The latest large rise in employment figures of 345,000 in the three months to April 2014 compared to the three months to January takes the total number of those employed to 30.54 million.
The number of those that were unemployed fell by 161,000 to 2.16 million over the same period.
The unemployment rate has now dropped to 6.6 percent, well under the 7 percent that the Bank of England governor, Mark Carney, identified as a trigger for possible interest rate rises under ‘forward guidance’.
The number of economically inactive people also fell over the three month timescale by 80,000 to 8.82 million.
Looking at pay levels, pay including bonuses in the year to February 2014 increased by 0.7 percent and pay excluding bonuses increased by 0.9 percent. But the inflation measures of CPI and CPIH (which includes homeowner costs) increased by 1.7 percent and 1.6 percent respectively over the same period showing that pay is still under pressure.
The number of self employed people has increased by 337,000 between February 2013 and February 2014 and now stands at 4.54 million.
Martin Beck, senior economic advisor to the EY ITEM Club, commented:
“The stark contrast between a robust jobs market, but meagre wages growth continues. Despite the three months to March seeing the largest gain in employment since records began in 1971, there is no sign of a slowdown in jobs growth in today’s data. The number of people in work saw another record rise, while the ILO unemployment rate dropped again from 6.8% to 6.6%, the lowest in more than five years. Combined with the various jobs surveys all pointing to continued strong employment growth, the jobs market looks set to continue advancing.
“However, for the recovery to truly hit home, pay packets need to start growing again. Today’s further boost to employment does not feed into a pick-up in wage rises. In fact, annual earnings growth actually fell in April to the lowest level since March 2009 and well below CPI inflation in the same month. Timing dragged April’s growth rate down as the cut in the 50% tax rate in April 2013 encouraged high earners to delay bonus payments from March to April. But even with bonuses excluded, regular pay growth also declined in April. Overall while the demand for workers continues to strengthen, the signs show that this is being more than offset by the strength of labour supply.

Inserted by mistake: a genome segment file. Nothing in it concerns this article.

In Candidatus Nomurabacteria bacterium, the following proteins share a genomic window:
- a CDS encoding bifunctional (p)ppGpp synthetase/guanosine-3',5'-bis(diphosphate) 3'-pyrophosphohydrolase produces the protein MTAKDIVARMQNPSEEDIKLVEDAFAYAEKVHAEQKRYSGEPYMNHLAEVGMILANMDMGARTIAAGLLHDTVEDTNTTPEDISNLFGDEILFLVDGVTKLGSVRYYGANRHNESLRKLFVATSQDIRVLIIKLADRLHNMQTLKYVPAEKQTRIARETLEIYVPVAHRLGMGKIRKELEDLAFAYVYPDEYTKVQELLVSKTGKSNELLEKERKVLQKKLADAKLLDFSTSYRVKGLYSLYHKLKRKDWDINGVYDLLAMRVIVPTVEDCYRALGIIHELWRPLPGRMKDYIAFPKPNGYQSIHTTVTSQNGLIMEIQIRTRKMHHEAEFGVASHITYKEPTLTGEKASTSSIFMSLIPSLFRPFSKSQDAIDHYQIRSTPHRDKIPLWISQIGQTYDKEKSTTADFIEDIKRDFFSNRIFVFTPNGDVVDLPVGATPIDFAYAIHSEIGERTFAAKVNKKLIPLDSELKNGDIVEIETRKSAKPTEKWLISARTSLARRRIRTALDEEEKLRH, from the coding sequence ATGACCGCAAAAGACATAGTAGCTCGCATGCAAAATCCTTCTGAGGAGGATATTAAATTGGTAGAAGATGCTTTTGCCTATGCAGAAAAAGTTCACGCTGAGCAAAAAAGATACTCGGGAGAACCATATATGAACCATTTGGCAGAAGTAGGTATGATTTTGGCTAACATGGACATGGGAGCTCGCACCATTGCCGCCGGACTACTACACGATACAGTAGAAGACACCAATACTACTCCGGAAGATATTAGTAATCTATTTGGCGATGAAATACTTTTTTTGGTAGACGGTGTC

“The MPC will be reassured by the continued absence of any wage-led inflationary pressure, which should dampen pressure from the more hawkish members of the Committee for a rise in interest rates. However, the implications for continued growth in consumer spending are more troubling. For now at least, spending will have to continue to rely on more people entering employment rather than any sizeable boost to individual consumer’s spending power.”
Georgios Nikolaidis, Economist at PCG said:
“We have seen a significant rise in the number of people choosing to become their own boss in every set of labour market statistics annually since 2000. It is particularly exciting to see people from all walks of life realise that starting a business isn’t just something other people can do.
“Today’s figures from the ONS show self-employment grew again by 1.6% on the last quarter and 8% on last year to reach 4,537 million – compared to a 1% and 1.8% respective growth in ‘traditional’ employment.
“The number of people under 30 choosing to go freelance has risen by 38% while the number of freelance mothers has gone up by 25%. These are both groups not traditionally associated with starting a business and it is encouraging to see this perception finally changing.
“The confidence to go it alone is clearly spreading across the entire workforce and this can only be good news for our economy. Self-employment really is the future of work.”